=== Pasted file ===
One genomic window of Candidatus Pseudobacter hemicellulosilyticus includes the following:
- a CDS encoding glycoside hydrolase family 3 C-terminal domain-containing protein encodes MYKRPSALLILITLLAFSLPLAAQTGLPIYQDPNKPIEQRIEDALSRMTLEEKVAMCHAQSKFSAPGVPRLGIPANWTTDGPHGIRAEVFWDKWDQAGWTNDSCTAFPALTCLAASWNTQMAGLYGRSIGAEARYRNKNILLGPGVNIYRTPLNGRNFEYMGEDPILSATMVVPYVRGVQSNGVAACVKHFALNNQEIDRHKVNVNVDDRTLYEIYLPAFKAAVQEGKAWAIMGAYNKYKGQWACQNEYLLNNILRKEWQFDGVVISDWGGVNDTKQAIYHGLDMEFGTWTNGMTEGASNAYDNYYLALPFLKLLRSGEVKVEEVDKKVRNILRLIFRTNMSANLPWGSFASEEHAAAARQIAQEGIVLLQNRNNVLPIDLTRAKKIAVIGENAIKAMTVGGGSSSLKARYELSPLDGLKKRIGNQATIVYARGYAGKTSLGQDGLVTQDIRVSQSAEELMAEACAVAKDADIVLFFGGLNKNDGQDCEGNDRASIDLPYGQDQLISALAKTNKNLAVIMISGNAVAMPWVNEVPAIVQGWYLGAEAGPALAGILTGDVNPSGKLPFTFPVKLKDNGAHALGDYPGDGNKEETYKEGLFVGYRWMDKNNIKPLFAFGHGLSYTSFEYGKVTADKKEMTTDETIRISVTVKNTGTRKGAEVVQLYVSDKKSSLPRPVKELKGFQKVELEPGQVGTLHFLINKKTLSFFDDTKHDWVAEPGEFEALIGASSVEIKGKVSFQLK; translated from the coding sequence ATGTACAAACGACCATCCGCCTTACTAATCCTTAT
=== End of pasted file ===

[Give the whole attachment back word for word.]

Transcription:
One genomic window of Candidatus Pseudobacter hemicellulosilyticus includes the following:
- a CDS encoding glycoside hydrolase family 3 C-terminal domain-containing protein encodes MYKRPSALLILITLLAFSLPLAAQTGLPIYQDPNKPIEQRIEDALSRMTLEEKVAMCHAQSKFSAPGVPRLGIPANWTTDGPHGIRAEVFWDKWDQAGWTNDSCTAFPALTCLAASWNTQMAGLYGRSIGAEARYRNKNILLGPGVNIYRTPLNGRNFEYMGEDPILSATMVVPYVRGVQSNGVAACVKHFALNNQEIDRHKVNVNVDDRTLYEIYLPAFKAAVQEGKAWAIMGAYNKYKGQWACQNEYLLNNILRKEWQFDGVVISDWGGVNDTKQAIYHGLDMEFGTWTNGMTEGASNAYDNYYLALPFLKLLRSGEVKVEEVDKKVRNILRLIFRTNMSANLPWGSFASEEHAAAARQIAQEGIVLLQNRNNVLPIDLTRAKKIAVIGENAIKAMTVGGGSSSLKARYELSPLDGLKKRIGNQATIVYARGYAGKTSLGQDGLVTQDIRVSQSAEELMAEACAVAKDADIVLFFGGLNKNDGQDCEGNDRASIDLPYGQDQLISALAKTNKNLAVIMISGNAVAMPWVNEVPAIVQGWYLGAEAGPALAGILTGDVNPSGKLPFTFPVKLKDNGAHALGDYPGDGNKEETYKEGLFVGYRWMDKNNIKPLFAFGHGLSYTSFEYGKVTADKKEMTTDETIRISVTVKNTGTRKGAEVVQLYVSDKKSSLPRPVKELKGFQKVELEPGQVGTLHFLINKKTLSFFDDTKHDWVAEPGEFEALIGASSVEIKGKVSFQLK; translated from the coding sequence ATGTACAAACGACCATCCGCCTTACTAATCCTTAT